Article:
Just a little north of the icefields is the Glacier Skywalk. A glass bottom suspended platform over the Athabasca River where several glaciers can be seen. We opted not to stop here as we were on a schedule and the $30 each admission fee.

This is the Glacier Skywalk with the glass walkway.

This is the Glacier Skywalk with the glass walkway.

Next along the road was Tangle Falls which is accessible beside the Icefields Highway.

Tangle Falls beside Highway 93, Icefields Parkway.

Tangle Falls beside Highway 93, Icefields Parkway.

The highway for the most part follows the raging Athabasca River all the way to Jasper. http://www.world-of-waterfalls.com/canada-tangle-falls.html I felt a little uncomfortable here as the only parking is on the opposite side of the highway. A pedestrian crossing is on a steep curved section of the highway with cars and buses zooming along are expected to suddenly brake to allow a pedestrian cross the road. It is the only pedestrian crossing in a 150 Klm stretch of highway in the middle of nowhere.

We next moved on to Sunwapta Falls where the meltwater swollen Athabasca River roars its way through a deep and narrow chasm.

At the top of Sunwapta Falls. The difference of less than 100 Klms from the icefields meant it was comfortable for short sleeves to be worn.

At the top of Sunwapta Falls. The difference of less than 100 Klms from the icefields meant it was comfortable for short sleeves to be worn.

The water of Athabasca River forces its way through this narrow gorge.

The water of Athabasca River forces its way through this narrow gorge.

Another view of the gorge.

Another view of the gorge.

A lack of navigational skills on my behalf meant we missed the turnoff to Athabasca Falls. (directional signs in the Jasper, Yoho and Banff National Parks are a bit scarce and are not placed at the actual turnoff, often they are placed up to 1 klm before the turnoff)

A few Klms outside of Jasper we saw a Cow Elk with a calf.

Mother Elk intimidating traffic so she and her calf can cross the hiner pastures just outside Jasper.

Mother Elk intimidating traffic so she and her calf can cross the hiner pastures just outside Jasper.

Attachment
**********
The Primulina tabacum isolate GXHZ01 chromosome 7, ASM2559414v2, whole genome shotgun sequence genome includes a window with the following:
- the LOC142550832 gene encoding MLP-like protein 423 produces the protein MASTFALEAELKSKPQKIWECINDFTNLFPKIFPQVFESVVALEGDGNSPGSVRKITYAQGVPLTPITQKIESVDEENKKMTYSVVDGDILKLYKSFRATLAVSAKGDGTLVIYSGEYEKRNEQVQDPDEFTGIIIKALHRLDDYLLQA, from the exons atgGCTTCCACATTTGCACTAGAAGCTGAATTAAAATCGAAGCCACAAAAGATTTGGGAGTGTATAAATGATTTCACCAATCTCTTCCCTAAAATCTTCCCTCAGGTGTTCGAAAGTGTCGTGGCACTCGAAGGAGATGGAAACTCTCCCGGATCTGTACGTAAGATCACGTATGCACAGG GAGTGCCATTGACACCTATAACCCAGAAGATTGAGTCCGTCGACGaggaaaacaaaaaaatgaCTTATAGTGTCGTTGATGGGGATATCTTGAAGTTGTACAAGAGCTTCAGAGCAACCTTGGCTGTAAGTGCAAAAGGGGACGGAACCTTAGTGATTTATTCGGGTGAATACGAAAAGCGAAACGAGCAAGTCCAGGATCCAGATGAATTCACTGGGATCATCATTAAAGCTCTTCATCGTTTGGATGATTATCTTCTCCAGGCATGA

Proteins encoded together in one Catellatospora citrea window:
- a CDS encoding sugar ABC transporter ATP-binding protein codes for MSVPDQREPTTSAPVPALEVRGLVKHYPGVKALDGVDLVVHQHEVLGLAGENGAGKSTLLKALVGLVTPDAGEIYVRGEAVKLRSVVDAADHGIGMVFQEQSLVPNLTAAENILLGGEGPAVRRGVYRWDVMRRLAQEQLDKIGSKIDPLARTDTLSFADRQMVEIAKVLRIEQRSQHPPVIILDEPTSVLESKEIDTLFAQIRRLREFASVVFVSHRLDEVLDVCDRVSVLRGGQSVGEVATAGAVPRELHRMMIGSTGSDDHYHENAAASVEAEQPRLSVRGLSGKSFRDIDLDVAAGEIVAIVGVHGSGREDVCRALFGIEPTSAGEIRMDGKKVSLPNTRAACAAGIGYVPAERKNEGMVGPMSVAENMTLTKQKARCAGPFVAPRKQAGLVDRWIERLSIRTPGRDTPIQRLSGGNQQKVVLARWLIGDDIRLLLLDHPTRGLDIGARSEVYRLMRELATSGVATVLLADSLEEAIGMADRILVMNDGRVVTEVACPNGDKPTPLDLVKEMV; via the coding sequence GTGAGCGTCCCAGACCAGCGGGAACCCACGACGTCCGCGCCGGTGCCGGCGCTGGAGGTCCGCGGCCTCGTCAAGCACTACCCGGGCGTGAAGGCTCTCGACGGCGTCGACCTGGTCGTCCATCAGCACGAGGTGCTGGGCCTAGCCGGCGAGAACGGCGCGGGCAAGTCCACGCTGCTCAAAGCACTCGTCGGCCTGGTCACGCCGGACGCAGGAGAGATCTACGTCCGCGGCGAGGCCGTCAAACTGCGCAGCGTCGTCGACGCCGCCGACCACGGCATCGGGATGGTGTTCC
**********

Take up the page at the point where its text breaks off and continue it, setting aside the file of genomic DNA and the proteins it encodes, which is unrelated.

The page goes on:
The mothers are very protective of their young and will charge people who get too close. While Donnis was busy learning how to use the zoom we ran out of memory on the camera and the Elk crossed the road, with calf and disappeared into the forest.

Once in Jasper we searched for accommodation which we found to be scarce, probably because the relay race finishes here. Eventually we found a room in a private house basement. Jasper has a system of home stay accommodation which provides basic accommodation …at a price. In the winter ski season all other mainstream accommodation is booked solid. The homestay takes up where the usual hotels, motels and bed & breakfast are booked out.

 

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4 Responses to “435. Saturday 6th June 2015. Lake Louise to Columbia Icefields to Jasper…”

  1. cliftontravelsGeoff Says:

    Loving reading your regular updates. Your trip is truly erm …. spectacular :)) Looking forward to spending a bit of time with you when you land back in Sydney. Don’t rush anything 🙂

    Like

    • frankeeg Says:

      Hi Geoff, welcome back. I know you read the posts regularly but I miss your comments. More interesting places still to come.

      Like

  2. placestheygo Says:

    Boy, the falls are really flowing with the spring melt. They were still nice in Sept, but you are seeing them at their best. We enjoyed Japser so much more that Banff. It was more intimate and not as commercialized. Thanks for the memories!

    Like

    • frankeeg Says:

      Hi Pam, the strange thing is I had no feeling for Banff as it was shrouded in mist and drizzly rain and we literally could not see anything. Jasper to me was a bit dull scenic wise. I preferred Lake Louise.

      Like